When I first heard about my friend Charis’s IBD/Ostomy themed pumpkin decorating contest on her great new Facebook site (http://www.facebook.com/FullFrontalOstomy), I knew I had to enter. However, I had no idea what to do for a design. I went to the store and bought a pumpkin and sat it on my table… waiting for something to come to me.
And it did. While changing my appliance at 6 a.m. my stoma started to act up and spew output. I used to get frantic when this happened, but now I am accustomed to it and just chill out for a while, paper towels in hand and let my stoma do its thing. However, the event did spark the inspiration for my pumpkin. I suddenly knew that the round vegetable on the table would provide the perfect canvas for a portrait of my mischievous stoma! That afternoon, I painted my creation.
Okay, okay. I know that stomas aren’t really mischievous. As a naturalist who teaches others about everything from astronomy to zoology, I have a well-developed logical and scientific side to my brain. I know that the wiggling of my stoma is merely peristaltic waves in my small intestine and that gas traveling through my system is going to cause noise. I realize that the food that I eat for dinner, after having nutrients absorbed, is going to come out of my stoma in 4-5 hours. This logical side also said it was ridiculous to name my stoma. After all, I didn’t name my right eyeball and certainly never felt the need to give an identity to my intestine when it was in my belly. Why call it anything now?
As strong as the logical portion of my brain is, I also have an even bigger side that is pure whimsy. This part sees my stoma as this crazy little critter on my belly that likes to dance, sing and spit. In fact, today while serenading my husband with a wonderfully off-key rendition of happy birthday, my stoma chimed in with a little cheer during the last verse. The playful side of me felt a strong need to name my stoma after surgery. But what?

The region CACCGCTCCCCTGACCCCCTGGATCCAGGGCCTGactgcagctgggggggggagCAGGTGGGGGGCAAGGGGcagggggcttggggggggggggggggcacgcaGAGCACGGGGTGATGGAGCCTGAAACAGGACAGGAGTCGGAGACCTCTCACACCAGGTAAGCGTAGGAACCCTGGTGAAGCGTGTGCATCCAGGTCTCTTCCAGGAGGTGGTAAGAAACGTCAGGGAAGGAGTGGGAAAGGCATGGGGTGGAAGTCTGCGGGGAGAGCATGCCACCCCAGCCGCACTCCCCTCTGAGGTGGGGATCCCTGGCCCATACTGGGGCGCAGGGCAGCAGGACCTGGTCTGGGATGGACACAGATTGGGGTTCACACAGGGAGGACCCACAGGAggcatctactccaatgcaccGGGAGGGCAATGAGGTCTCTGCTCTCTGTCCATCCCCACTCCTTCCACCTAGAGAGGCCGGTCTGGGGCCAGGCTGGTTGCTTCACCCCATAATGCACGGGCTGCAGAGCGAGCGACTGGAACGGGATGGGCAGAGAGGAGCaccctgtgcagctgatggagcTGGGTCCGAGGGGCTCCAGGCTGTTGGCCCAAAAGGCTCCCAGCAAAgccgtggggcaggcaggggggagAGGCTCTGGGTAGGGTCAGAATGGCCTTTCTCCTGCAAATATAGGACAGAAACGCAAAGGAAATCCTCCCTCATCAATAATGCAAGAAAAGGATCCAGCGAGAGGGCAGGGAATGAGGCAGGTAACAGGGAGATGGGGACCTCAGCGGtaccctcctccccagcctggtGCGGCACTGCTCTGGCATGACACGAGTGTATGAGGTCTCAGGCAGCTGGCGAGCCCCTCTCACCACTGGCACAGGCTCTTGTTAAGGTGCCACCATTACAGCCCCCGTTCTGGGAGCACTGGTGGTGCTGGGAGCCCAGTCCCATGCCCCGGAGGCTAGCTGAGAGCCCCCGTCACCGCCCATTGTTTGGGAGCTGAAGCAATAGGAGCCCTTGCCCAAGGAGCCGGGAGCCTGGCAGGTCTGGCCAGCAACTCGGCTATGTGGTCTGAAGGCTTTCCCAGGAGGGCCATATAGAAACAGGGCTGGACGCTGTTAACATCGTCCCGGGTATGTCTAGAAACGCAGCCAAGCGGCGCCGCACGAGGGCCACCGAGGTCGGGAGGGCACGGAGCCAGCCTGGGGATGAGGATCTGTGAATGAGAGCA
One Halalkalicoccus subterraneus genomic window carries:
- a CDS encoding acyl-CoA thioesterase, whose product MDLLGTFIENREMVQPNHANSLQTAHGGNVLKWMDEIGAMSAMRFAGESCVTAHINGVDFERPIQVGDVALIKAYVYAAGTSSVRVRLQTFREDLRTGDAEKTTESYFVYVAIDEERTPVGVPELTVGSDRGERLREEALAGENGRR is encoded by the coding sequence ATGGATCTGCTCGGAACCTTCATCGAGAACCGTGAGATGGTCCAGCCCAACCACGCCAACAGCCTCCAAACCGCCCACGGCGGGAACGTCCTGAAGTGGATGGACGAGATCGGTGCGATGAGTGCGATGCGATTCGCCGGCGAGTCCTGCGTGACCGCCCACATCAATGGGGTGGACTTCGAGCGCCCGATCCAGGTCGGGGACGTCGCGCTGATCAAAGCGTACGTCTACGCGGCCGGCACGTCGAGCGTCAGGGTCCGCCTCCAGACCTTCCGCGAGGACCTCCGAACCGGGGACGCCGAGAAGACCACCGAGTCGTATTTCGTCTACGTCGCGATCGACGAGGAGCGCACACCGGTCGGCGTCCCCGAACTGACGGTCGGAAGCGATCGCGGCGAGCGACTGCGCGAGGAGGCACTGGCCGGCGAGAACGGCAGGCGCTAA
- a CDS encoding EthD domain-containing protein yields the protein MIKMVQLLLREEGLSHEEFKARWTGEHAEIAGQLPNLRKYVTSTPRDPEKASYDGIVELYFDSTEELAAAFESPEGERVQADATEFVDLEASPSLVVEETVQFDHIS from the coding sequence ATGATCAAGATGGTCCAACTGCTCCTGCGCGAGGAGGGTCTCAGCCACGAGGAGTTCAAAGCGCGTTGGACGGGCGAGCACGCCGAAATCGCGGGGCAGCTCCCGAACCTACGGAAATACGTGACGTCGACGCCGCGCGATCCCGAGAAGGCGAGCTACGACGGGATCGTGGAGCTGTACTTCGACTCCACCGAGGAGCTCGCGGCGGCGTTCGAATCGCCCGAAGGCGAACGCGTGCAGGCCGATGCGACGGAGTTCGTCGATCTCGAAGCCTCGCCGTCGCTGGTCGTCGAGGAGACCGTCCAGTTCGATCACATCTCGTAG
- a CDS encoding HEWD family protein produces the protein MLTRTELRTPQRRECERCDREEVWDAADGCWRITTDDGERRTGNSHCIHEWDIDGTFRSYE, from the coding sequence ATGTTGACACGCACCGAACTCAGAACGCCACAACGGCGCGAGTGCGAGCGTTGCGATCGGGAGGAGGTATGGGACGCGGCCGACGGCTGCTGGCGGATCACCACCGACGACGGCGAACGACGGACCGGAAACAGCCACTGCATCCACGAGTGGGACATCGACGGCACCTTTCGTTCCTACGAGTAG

For weeks it didn’t have a name. Every time I would try something out, it just didn’t fit. Then one day, I was curiously observing my pink, squirmy, noisy and messy stoma through a clear appliance and instantly thought of a piglet! A name suddenly popped into my head: Wilbur. I had always been a huge fan of the classic story Charlotte’s Web and the spirited pig in the tale. It seemed like the perfect name for my stoma. After all, in the book, Charlotte had described Wilbur as “some pig” and “terrific.” I felt that way about my stoma and thought my surgeon had crafted the best one ever.
I still remember how surreal it was to first see my stoma sticking out of my belly. Now that I have had Wilbur for almost a year, “he” feels as much a part of me as my leg. I know all of Wilbur’s subtle nuances. My stoma is fairly tall, a little irregular in shape and tips over towards the bottom of my pouch… a wonderful thing when one wants the output to travel in that direction anyway. If there was ever a lineup of 100 similar stoma suspects, I would be able to single Wilbur out in a flash. Wilbur is a vocal fellow and during my quiet afternoon work meetings is when he most likes to speak up and share his opinions. After I eat, Wilbur whips around in a tango that would put the routines on Dancing with the Stars to shame. If I don’t feed Wilbur the correct combination of marshmallows before a change, he lets me know. Sure, sometimes I get annoyed at Wilbur’s antics, but I quickly remember that the little rascal gave me my life back.
Oops, there I go being fanciful again. The scientist in me should say that say the surgical process of bringing my ileum to the surface of my abdomen to eliminate bodily wastes gave me my life back. But that wouldn’t be nearly as fun.